Chinese sports betting executive steps down
The chief executive of a Chinese sports betting group has temporarily stepped down amid an investigation into whether the company bribed lawmakers in Japan involved in legalising casino gambling there.
Asia Nikkei reports that Pan Zhengming, the chief executive of 500.com, will vacate his positions, including a seat on the board of directors, until an internal committee finishes a probe into “alleged illegal money transfers and the role played by consultants” in Japan, the company said in a statement to investors.
The board decision was made at Pan’s request, effective December 30, according to the company.
Tokyo prosecutors reported a former head of 500.com’s Japan operations and two former consultants last month.
They are suspected of bribing a membre of Japanese Prime Minister Shinzo Abe’s ruling party to gain a favourable position for a bid to run one of the country’s upcoming casino resorts.
The sports betting group set up a Japanese subsidiary in 2017 with an eye to the proposed casinos, one of which was to be located on the northern island of Hokkaido.
The money linked to the alleged bribe appears to have entered Japan illegally, prosecutors say.
The Japanese lawmaker accused of receiving the money, Tsukasa Akimoto, was also arrested in December.
Akimoto is alleged to have received 3 million yen (US$28,000) in cash from 500.com suspects in 2017, as well as enjoying a family vacation at the company’s expense.
He has denied the charges.
One of the suspects told investigators that five Japanese lawmakers were given cash, sources familiar with the investigation say.
500.com stocks plunge amid allegations
An internal company memo obtained by the Tokyo District Public Prosecutor’s Office reveals that 3 million yen was handed over to Tsukasa Akimoto.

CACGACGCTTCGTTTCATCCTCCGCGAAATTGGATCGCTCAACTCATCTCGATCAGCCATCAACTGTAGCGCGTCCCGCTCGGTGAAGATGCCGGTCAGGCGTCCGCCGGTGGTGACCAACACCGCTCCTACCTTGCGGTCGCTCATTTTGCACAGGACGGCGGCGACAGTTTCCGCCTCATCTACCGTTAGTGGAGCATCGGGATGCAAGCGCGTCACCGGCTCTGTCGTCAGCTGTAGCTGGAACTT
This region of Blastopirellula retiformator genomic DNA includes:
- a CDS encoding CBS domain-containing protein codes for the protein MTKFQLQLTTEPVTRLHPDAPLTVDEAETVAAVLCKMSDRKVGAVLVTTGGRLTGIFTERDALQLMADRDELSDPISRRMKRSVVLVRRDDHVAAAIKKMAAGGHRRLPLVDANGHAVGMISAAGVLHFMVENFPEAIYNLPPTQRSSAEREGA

Another 1 million yen was supplied to each of five other members of the lower house.
The five members in question are Hiroyuki Nakamura, Takeshi Iwaya, Toshimitsu Funahashi, Mikio Shimoji and Masahisa Miyazaki.
The series of funds is said to have been provided to the representatives by former 500.com advisors Masahiko Konno and Katsunori Nakazato between September and October 2017.
It is believed 500.com was angling to be involved in the development of an IR in either Hokkaido or Okinawa.
Ironically, both locations have since withdrawn from Japan’s IR race.
Despite the seriousness of the allegations, Defense Minister Iwaya said, “Nothing was requested for [in exchange for the funds]. There were no benefits awarded. I swear by all that it sacred that I have not been involved in any wrongdoing.”
Funahashi also defended himself against the allegations, stating, “I have not received any funds and I have not provided any benefits.”
Nakamura admitted that he received a donation of 2 million yen from a representative of a tourism company, whose home has now been searched int he investigation, but denies receiving funds from a Chinese company.
The Political Funds Control Law prohibits foreign companies from making donations to political organisations, and the Tokyo District Public Prosecutor’s Special Investigation Division is carefully examining whether the law has been broken.
500.com is an online sports betting company based in Shenzhen.
On December 31, 2019, the company set up a special investigative committee to investigate its former director and three former advisors of its subsidiary, 500.com Japan.
Listed on the New York Stock Exchange, the company may be punished under the US Federal Foreign Corrupt Practices Act, depending on the outcome of the investigation.
The company’s stocks plunged nearly 11 per cent last week.